High power amplifier for 1296
1 KW SSPA for 1.8-54 MHz
A 1.5 KW LPF for 160-6m
1.8 to 54 MHz Dual Directional Detector
1.8 to 54 MHz combiner set
Automatic Transverter Interface
1 KW 6 Meter LDMOS Amplifier
2 Meter 80W All Mode Amplifier
1 KW 2M LDMOS Amplifier
1 KW 222 MHz LDMOS Amplifier
500w 70cm Amplifier
1KW 70cm LDMOS Amplifier
A Big Power Supply for SSPAs
Low Pass Filter/Dual Directional Detector
Sampling RF Power
LED Bar Graph Meter
Amplifier Control Board
LNAs (preamps) and MMICs
LNA Sequencing and Protection
Building UHF Antennas
MIcrowave Marker
Crystal Oven Controller
Microwave L.O.
Latching Relay Driver
12 to 28v
Relay Sequencer
High Current DC Switch
L & S Band LNA
Microwave L.O. Filters
PC Board Filters
Using Inexpensive Relays
600w 23cm LDMOS Amplifier
XRF-286 Amplifiers for 23cm
150W 23CM Turn-Key Amplifier
300w 23cm Amplifier
200w 23cm Amplifier
100w 23cm "brick"
100w 23cm Transverter
60w 23 cm Amplifier
23 CM Beacon
23cm Signal Generator
23cm Double Quad
23cm filters
13cm filter
13cm Signal Generator
13cm Transverter
120w 13 cm Amplifier
600w+ 33cm Amplifier
300w 33cm Amplifier
33cm filter
33 cm Crystal Source
33cm Signal Generator
9cm Transverter
Transverter Selector
12 AND 28 volts
Klitzing Amplifiers
IC-910H tweaks
Audio Files
Parts I Can Supply
Current Projects

Comments? email to

LNA Sequencing and Protection

For the IC9700 or any other radio capable of controlling an external LNA directly, skip to that subsection here

A mast-mounted LNA can be very helpful, especially for EME, and in many cases for terrestrial weak-signal work on the higher UHF and microwave bands. One problem nagging most users of these sensitive little amplifiers is how to protect it from the station transmitter, and this problem is particularly severe above 100 milliwatts.

Some of the commercial self-switching LNA's available today are able to handle as much as 100 watts, and that's pretty much the upper limit. These units are expensive, mostly due to the internal circuitry that must be incorporated into the LNA enclosure. And what about power levels above 100 watts? What I'm going to describe next are my own techniques for solving the problem; they are certainly not the only ones, just the ones I have experience with and used successfully.

I did an initial write-up and prototyping on this subject a few years ago, and this material can be viewed here. If you've read this, you are probably aware that the absolute safest way to protect the LNA is to use split transmitter and receiver connections with a separate transmission line for the LNA-to-receiver connection. If this is not something you can or want to do, your solution will be less bullet-proof, but you can still have a fairly reliable setup. For the descriptions below, I'm going to assume a failsafe high-power relay resides with the LNA at the antenna, the LNA is bypassed by this relay by default (un-powered state), and that the power to operate the relay and LNA is applied using a separate connection. Some systems use the main transmission line with bias tees to also carry the DC power to the LNA, but to make things easier to describe, I'll assume a separate power wire.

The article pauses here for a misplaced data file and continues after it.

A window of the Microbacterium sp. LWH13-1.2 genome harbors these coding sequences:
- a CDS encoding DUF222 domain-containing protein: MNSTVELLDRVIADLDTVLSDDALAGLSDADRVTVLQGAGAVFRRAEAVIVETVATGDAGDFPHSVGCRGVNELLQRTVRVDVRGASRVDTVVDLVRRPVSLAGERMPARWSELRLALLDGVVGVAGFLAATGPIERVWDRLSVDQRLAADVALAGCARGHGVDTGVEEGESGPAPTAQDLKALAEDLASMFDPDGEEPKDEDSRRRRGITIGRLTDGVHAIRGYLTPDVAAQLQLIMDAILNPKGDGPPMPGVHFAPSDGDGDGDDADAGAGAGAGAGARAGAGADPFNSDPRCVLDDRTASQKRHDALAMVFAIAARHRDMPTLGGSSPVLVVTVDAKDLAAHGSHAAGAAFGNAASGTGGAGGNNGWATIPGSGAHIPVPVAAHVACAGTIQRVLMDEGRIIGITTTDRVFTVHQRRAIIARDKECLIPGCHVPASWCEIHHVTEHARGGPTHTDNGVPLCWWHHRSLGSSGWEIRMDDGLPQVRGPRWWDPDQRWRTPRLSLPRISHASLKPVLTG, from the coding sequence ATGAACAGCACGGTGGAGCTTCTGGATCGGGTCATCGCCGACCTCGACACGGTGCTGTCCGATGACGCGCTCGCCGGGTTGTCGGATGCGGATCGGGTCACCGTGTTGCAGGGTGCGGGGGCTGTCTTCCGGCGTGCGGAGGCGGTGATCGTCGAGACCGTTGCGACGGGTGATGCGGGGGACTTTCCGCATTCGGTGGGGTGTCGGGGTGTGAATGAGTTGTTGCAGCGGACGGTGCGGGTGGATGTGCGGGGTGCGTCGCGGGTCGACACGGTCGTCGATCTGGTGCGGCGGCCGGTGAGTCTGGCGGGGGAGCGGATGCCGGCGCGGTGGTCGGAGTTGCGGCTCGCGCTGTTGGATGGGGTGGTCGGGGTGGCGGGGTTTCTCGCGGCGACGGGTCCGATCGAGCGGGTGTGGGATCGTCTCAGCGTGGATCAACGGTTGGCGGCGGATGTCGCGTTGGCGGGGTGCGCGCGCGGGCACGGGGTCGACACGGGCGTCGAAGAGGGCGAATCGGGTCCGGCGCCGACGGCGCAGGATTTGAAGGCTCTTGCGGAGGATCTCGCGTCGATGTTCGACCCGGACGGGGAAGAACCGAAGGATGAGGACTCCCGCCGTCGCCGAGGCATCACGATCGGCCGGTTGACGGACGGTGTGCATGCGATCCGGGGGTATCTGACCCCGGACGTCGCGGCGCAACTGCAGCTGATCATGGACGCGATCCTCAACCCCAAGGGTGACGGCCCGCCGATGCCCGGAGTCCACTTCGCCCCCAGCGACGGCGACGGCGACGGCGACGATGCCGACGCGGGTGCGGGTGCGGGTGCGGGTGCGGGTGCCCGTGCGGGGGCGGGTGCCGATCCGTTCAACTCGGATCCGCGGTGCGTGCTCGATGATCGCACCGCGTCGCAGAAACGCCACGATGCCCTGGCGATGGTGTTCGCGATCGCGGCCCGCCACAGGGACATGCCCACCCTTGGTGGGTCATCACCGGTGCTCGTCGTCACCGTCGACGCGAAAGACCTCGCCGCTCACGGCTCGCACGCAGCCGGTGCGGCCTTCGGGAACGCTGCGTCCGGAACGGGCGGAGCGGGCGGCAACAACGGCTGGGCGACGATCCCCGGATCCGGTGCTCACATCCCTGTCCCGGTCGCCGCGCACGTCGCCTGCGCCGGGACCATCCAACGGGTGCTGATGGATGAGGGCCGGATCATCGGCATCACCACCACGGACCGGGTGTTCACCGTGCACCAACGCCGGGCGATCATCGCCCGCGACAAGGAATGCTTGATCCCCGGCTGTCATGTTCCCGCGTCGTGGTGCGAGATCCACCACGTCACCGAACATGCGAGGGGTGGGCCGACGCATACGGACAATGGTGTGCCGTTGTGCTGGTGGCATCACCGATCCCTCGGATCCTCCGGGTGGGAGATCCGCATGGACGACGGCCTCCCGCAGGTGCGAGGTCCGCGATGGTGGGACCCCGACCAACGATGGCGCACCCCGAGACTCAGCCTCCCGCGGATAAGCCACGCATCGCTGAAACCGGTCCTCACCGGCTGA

When I finished developing the Amplifier Control Board (also featured in the link bar on the left), it occurred to me that even though this board was designed as a control board for high-power amplifiers, it was also a good solution as an LNA controller. More on this in a moment...

For those of us using a transverter, adequate protection can be as easy as a sequencer. A typical setup is shown to the right.

In this example, no RF is going to get up the transmission line unless the sequencer keys the transverter, which it will not do until it has the LNA powered down and safely bypassed.

Event 1 turns off the power to the LNA, placing it into it's default state (bypass mode).

Event 2 keys the transverter, making it free to generate RF.

Note that although the transceiver is generating RF before the LNA is bypassed, no RF goes up the transmission line until the transverter is active and makes the conversions.

An amplifier can follow the transverter, and can also be keyed by event 2 or any other sequencer event after event 1.

OK, now let's describe another typical setup, where you have a transceiver only (no transverter) and possibly an amplifier. Without some special controls, as soon as you key radio PTT, RF is on the transmission line and the LNA is damaged before it can get itself out of the way, even if you are using a sequencer. The problem is the radio...as soon as PTT is engaged, you have RF output, and the fastest relays in the world can't stay ahead of it (they need at least 20 milliseconds to switch over). Now we need to hold off RF from the radio while we get the LNA out of the way.

Every transceiver worthy of using has an ALC input, and this can be used to control RF output during this critical switching time. The Rev 6 amplifier control board has the necessary functions to do this. Here's how it works:

When the LNA is switched on, the control board also powers up. It immediately generates a negative ALC voltage, which is fed to the radio to prevent it from releasing RF. When the radio is first keyed, no RF is sent up the transmission line because of this ALC voltage.

At the same time (key-up), the first thing the control board does is bypass the LNA (event 1 of it's internal sequencer). In this example, it does this by shutting down the FET switch feeding power to the LNA.

At event 2, you can key up an amplifier

At event 3, the ALC is released and RF is allowed to be generated by the transceiver.

When the LNA is manually switched off, so is the control board, and the radio operates normally (there is no ALC blocking signal generated).